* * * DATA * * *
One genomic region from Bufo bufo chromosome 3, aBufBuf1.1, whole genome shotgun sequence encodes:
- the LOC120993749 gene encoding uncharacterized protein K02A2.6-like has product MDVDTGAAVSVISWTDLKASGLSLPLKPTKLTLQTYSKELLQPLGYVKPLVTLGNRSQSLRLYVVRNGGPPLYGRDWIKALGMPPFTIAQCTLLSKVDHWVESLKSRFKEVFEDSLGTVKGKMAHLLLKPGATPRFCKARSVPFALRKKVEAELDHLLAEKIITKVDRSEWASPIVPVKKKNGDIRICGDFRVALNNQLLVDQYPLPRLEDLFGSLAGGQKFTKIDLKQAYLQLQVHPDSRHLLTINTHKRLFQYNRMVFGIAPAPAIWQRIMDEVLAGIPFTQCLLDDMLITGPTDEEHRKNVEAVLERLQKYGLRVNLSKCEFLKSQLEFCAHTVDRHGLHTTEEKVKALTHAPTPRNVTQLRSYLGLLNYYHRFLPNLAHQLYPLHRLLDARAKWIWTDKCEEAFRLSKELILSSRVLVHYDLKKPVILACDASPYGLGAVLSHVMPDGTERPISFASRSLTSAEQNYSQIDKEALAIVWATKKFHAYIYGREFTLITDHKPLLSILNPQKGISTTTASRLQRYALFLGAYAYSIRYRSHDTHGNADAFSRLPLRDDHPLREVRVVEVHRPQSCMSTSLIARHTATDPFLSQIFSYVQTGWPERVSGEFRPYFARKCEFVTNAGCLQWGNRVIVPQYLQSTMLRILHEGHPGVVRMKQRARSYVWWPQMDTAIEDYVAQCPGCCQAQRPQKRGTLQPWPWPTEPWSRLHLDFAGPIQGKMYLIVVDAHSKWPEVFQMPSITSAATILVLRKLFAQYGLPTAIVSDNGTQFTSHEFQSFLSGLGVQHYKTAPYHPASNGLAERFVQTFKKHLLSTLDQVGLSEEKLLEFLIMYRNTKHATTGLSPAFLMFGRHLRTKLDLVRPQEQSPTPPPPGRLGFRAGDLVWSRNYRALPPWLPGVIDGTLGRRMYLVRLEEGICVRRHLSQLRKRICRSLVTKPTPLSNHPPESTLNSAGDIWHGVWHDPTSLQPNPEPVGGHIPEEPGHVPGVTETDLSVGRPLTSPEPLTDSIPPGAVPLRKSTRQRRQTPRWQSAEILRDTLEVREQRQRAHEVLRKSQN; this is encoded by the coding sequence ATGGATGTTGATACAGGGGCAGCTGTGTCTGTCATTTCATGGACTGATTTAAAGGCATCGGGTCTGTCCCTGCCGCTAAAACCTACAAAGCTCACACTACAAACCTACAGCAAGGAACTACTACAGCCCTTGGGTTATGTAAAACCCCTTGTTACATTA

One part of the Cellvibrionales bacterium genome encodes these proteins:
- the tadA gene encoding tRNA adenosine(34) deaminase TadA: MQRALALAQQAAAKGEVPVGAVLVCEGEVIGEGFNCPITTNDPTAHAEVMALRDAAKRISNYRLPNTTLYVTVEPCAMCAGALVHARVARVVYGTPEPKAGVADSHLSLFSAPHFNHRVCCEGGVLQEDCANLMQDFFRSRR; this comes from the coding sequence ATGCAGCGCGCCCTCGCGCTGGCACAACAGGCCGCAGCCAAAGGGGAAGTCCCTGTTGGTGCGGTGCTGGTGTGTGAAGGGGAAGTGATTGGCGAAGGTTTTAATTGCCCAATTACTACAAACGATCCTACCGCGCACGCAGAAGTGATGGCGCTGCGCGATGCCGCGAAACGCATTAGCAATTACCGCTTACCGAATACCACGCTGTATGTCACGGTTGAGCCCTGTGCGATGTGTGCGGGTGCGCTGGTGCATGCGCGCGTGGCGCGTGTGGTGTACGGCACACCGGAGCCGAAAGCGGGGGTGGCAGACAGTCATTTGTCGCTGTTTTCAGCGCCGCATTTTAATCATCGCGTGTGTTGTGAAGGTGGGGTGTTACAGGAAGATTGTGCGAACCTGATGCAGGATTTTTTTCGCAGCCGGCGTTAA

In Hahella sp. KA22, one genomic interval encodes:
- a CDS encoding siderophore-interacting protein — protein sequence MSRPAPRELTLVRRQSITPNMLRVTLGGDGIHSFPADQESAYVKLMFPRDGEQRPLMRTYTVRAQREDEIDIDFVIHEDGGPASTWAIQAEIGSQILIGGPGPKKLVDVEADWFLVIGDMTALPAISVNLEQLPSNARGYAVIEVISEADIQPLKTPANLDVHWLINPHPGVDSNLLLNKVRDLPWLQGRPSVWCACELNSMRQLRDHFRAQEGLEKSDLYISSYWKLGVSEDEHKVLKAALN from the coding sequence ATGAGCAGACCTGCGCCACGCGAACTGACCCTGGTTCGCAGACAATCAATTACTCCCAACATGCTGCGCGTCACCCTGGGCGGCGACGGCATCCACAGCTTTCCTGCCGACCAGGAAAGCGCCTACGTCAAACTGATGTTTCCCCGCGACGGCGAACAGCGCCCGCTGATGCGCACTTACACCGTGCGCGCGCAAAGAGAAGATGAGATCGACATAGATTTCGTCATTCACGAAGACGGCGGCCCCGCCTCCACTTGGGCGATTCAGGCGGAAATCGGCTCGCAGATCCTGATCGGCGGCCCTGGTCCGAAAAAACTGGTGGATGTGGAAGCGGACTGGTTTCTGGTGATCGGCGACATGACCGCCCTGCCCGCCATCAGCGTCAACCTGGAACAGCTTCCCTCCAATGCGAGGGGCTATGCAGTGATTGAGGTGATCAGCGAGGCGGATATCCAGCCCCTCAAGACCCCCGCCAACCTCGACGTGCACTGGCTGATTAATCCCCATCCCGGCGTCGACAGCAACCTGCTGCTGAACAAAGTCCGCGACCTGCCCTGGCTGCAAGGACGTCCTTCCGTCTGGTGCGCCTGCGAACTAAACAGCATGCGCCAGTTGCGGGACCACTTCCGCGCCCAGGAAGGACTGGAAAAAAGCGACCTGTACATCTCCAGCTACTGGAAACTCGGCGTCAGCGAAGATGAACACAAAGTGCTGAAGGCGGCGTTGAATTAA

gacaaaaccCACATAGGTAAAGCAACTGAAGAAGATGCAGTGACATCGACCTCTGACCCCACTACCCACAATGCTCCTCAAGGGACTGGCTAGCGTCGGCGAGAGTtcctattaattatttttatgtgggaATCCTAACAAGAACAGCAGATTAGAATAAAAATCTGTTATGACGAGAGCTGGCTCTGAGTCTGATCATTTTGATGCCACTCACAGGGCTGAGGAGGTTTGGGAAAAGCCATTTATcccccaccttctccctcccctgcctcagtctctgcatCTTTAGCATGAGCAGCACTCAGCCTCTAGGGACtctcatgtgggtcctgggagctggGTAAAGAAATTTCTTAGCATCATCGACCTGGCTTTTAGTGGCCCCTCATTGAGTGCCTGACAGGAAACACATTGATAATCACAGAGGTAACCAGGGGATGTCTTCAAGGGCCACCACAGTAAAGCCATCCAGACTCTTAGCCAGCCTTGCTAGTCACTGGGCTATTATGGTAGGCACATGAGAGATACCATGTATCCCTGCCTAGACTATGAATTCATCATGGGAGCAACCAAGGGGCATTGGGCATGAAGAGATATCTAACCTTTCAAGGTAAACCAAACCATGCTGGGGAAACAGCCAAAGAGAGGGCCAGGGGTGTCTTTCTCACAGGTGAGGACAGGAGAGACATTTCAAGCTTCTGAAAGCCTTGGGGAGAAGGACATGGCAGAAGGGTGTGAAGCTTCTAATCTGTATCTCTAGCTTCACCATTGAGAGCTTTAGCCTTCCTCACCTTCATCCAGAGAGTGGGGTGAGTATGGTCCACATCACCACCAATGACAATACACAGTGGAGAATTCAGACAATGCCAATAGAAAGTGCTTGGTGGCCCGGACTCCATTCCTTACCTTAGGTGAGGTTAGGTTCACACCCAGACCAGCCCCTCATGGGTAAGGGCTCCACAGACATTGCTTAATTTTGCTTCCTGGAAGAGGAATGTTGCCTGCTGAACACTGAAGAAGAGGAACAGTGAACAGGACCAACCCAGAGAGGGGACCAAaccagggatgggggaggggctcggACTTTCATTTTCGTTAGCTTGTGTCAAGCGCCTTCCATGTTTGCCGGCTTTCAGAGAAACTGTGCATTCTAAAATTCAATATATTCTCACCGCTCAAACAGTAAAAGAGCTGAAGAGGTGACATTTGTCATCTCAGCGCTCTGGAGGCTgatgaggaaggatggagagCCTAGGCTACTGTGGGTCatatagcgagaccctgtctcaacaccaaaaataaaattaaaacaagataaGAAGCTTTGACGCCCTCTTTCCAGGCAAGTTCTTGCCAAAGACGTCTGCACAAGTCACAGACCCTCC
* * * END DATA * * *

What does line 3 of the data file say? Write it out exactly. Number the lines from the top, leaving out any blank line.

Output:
One part of the Cellvibrionales bacterium genome encodes these proteins: